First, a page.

Craft and Item Creation Talents

Working out when you’re angry, while it can be somewhat cathartic, is not a very good idea. Totally blew my pacing on this workout, had to stop before finishing my routine because I had nothing left in my legs, almost had a visit from Pukie the Clown, and am now a hurting unit.

So, that said, let’s knock off a fairly simple topic – crafting and magic item creation.

Crafting Skill

The Craft skill in D&D 3.x is kind of boring. It lets you make fairly mundane things, and if you’re really quite good you can do it two or three times as fast as someone who isn’t.

Yawn. Let’s see if we can do a little better than that.

I see two ways forward here. The first is to increase the results you can achieve with the Craft skill. It so happens that The Black Company campaign book from Green Ronin has rules for exactly this that can be readily adapted for this purpose. Their rules for masterworks can be found in the reference area.

For each tier you have in this talent, you may spend additional time crafting an item and possibly make one that is higher grade.

Tier Benefit
None You can craft crude items – serviceable, but not special or suitable for enchantment.
Basic You can get a +5 bonus to all Craft checks related to your craft, and can craft fine items.
Expert You can craft excellent items.
Heroic You can craft exceptional items.
Master You can craft superior items.
Champion You can craft masterwork items.
Legendary You can craft masterpiece items.

Crafting Times

The crafting rules in D&D 3.x have always struck me as more of an annoyance than a benefit. Tracking the copper value of your work on a daily basis (or silver on a weekly basis) until you have enough to have completed the item really sucks. I’d like to see more or less fixed base times for item creation.

Weapons and Armor

A bit of web research suggests that a skilled craftsman with the needed resources at hand could prepare the blade of a sword in about a week, then there could be a week or so of finishing work (making and fitting the hilt, polishing, and similar – engraving and the like would presumably be on top of that) that could be done by other specialists. I’m prepared to say a normal longsword takes about 2 weeks to craft.

I started trying to come up with some formulas based on Craft DCs, weight of the item, cost of the item, and so on. They worked okay(ish) for weapons, fell apart completely when I tried the same thing for armor. I decided to go with some simple rules. A martial one-handed weapon takes two weeks. Light weapons are half that, as are simple weapons (so a light simple weapon is one quarter the time). Two-handed weapons take twice as long, as do Exotic weapons (two-handed exotic weapons are four times as long). This gives us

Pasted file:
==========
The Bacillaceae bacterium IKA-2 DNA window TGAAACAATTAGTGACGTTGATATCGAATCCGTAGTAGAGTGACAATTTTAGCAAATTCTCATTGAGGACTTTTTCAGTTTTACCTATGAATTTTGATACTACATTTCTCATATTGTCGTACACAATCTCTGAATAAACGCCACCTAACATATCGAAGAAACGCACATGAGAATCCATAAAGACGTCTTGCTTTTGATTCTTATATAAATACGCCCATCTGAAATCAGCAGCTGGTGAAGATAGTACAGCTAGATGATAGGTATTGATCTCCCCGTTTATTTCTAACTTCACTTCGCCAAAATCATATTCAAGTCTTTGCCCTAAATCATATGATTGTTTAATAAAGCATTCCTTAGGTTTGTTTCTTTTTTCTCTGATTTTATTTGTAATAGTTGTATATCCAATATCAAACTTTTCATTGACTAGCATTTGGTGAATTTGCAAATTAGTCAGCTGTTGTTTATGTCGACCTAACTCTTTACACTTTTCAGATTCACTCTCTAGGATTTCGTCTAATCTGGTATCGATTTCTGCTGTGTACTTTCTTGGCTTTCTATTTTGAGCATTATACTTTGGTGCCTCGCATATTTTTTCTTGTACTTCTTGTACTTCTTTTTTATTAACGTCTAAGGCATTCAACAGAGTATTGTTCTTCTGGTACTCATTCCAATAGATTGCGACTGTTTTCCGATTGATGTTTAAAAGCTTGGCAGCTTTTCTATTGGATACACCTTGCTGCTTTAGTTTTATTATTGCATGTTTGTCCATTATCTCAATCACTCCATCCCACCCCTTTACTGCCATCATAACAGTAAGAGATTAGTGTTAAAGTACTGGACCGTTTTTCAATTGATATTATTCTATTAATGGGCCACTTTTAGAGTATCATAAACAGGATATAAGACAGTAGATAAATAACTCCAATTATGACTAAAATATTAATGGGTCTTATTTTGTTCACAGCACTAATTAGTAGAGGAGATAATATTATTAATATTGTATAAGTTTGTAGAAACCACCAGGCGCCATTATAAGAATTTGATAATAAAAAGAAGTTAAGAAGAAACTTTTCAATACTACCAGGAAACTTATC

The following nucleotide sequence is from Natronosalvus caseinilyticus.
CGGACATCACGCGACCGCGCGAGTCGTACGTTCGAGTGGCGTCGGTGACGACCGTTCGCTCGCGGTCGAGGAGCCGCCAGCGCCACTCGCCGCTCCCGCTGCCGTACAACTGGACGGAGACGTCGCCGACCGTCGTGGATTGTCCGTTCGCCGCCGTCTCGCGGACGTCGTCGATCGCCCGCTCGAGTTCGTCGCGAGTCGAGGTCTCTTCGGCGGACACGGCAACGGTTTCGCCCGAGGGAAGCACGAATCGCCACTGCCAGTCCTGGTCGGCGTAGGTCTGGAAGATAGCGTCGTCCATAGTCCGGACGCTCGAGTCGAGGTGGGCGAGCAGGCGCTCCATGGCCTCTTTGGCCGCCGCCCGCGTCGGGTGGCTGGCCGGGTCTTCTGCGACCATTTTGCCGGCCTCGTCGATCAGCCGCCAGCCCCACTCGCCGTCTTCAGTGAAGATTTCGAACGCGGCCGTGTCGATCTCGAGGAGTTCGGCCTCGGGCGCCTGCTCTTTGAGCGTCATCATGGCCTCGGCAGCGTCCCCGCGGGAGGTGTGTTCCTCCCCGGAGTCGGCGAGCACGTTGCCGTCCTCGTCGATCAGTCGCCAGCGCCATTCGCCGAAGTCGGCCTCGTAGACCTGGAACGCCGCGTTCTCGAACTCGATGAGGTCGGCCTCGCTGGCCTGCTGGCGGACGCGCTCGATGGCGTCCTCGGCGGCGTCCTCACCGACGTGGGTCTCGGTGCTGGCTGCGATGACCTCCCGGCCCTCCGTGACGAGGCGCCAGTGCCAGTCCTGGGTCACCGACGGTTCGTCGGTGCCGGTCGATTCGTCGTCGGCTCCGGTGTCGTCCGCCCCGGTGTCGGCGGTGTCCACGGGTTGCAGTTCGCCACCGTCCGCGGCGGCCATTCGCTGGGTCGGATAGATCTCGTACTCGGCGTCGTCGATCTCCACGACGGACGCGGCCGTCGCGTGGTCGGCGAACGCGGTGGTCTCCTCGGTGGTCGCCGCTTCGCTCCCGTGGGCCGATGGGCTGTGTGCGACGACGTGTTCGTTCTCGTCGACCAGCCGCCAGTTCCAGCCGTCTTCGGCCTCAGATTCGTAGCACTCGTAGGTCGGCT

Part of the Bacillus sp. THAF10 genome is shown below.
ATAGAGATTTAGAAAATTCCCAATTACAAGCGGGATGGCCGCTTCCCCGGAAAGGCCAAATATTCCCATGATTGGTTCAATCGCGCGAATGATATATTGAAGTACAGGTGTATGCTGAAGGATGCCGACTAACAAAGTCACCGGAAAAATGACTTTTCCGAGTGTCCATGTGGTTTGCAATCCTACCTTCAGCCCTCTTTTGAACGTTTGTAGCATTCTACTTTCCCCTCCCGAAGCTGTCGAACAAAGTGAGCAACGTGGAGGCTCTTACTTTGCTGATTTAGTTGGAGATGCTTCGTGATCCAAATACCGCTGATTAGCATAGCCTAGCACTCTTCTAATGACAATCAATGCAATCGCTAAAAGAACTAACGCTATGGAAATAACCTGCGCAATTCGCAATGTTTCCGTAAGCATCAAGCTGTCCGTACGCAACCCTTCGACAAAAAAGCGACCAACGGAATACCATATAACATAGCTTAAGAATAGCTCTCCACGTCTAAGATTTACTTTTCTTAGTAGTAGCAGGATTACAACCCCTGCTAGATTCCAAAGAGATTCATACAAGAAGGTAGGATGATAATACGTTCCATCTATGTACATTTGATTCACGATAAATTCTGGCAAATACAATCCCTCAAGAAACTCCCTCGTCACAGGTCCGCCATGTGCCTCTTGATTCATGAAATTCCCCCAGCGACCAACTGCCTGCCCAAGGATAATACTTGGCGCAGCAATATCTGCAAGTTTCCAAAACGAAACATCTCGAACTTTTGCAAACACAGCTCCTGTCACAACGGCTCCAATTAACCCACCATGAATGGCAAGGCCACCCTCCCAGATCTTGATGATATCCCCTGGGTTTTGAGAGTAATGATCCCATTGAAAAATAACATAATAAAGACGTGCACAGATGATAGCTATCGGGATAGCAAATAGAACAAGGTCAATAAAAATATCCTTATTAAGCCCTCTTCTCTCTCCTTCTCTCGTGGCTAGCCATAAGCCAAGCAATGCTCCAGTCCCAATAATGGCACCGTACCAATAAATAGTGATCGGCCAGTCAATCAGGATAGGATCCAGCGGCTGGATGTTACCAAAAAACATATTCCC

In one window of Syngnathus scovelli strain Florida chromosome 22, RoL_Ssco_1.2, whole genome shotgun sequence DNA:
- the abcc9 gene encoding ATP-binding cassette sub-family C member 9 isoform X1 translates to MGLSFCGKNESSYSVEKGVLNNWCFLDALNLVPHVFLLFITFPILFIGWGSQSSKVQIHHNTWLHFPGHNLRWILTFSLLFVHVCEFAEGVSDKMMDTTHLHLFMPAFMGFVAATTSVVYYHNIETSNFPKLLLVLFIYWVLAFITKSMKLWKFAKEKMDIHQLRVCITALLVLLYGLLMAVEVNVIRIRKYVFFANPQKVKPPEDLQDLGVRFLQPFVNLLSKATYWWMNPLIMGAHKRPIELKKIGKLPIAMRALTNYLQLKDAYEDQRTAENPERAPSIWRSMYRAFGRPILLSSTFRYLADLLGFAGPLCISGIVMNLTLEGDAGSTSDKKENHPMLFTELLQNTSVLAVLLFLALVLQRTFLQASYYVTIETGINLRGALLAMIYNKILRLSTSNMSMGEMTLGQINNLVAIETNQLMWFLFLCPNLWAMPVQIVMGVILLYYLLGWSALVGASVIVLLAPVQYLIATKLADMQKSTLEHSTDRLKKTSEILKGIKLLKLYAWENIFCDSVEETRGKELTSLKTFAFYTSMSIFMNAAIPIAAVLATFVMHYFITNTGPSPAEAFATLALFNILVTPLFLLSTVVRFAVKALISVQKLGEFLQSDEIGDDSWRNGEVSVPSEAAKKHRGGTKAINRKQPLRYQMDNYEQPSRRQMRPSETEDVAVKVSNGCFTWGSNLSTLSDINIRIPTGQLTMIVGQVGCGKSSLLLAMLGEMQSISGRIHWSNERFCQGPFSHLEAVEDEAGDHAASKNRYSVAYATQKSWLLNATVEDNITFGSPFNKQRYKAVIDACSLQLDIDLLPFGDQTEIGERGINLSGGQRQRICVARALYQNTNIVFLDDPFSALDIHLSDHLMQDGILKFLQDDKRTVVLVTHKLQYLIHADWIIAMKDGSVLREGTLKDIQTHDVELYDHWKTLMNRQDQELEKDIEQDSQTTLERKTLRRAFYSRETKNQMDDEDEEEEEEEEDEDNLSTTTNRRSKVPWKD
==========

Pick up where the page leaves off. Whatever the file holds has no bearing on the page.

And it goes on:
Simple Martial Exotic
Light 1/2 week 1 week 2 weeks
One-handed 1 week 2 weeks 1 month
Two-handed 2 weeks 1 month 2 months

I would treat shields as weapons, with bucklers and light shields being light, heavy shields being one-handed, and tower shields being two-handed (they aren’t, but they’re big enough to warrant extra craft time).

I plan to treat bows specially too. Shortbows are simple weapons for the purpose of construction, longbows art martial, composite bows (short or long) are exotic. They’re all two-handed weapons, so we’re looking at two weeks, one month, and two months respectively.

Similarly for armor, we have light, medium, and heavy, and let’s split things on ‘metal’ and ‘nonmetal’.

Metal Non-metal
Light 2 weeks 1 week
Medium 1 month 2 weeks
Heavy 2 months 1 month

The above values may or may not be accurate, but in a world where someone bleeding to death can be stabilized in six seconds, I’m prepared to ignore something that happens more or less off-stage anyway.


This has never really come up in my game, that’s what alchemy shops are for. I’d be willing to go with one day per item, with multiple units being possible – tindertwigs by the bundle, alchemist’s fire by the vat, and so on. Don’t make tindertwigs on the same day you’re mixing alchemist’s fire, for some obvious reasons.


This has never really come up in my game such that I would want to use Craft rules (there has been the occasional pitfall or deadfall, adjudicated on the spot because days or weeks would be dumb). I’ll come back to it later.

Other Mundane Items

Honestly, I don’t care how long it takes to make a spoon or an iron pot. I really don’t. Call them incidental work and ignore them. If it matters because it’s a masterwork, call it a day.


Now that I’ve got some times to work with, let’s adapt the masterworks stuff from The Black Company.

Grade Beat DC By Time Required Benefit






1 benefit



2 benefits



3 benefits, may double once



4 benefits, may double once



5 benefits, may double twice or triple once



6 benefits, may double twice or double and triple once.

Creating a masterwork longsword takes 12 times as long as usual (about six months) and you have to beat a DC 29 Craft check. Given that you must be at least 13th level to be able to do this, you have at least a +6 Level Bonus, +5 competence bonus, and can have up to +11 for Intelligence, for a total of +22 so far. If enhancement effects were allowed you could push this higher trivially, or you could use a Feat of Intelligence (this build has Champion Intelligence, so +16 more) to make this more or less automatic.

Eh, you’re spending six months on it, I don’t mind if it can’t fail.

Someone not so tuned (Int 16, no talents spent on Intelligence) would have +6 Level Bonus, +5 Competence bonus, and +3 for Intelligence, for a total of +14. He stands a decent but not reliable chance of achieving his goal, and is still likely to end up with a Superior or Exceptional product.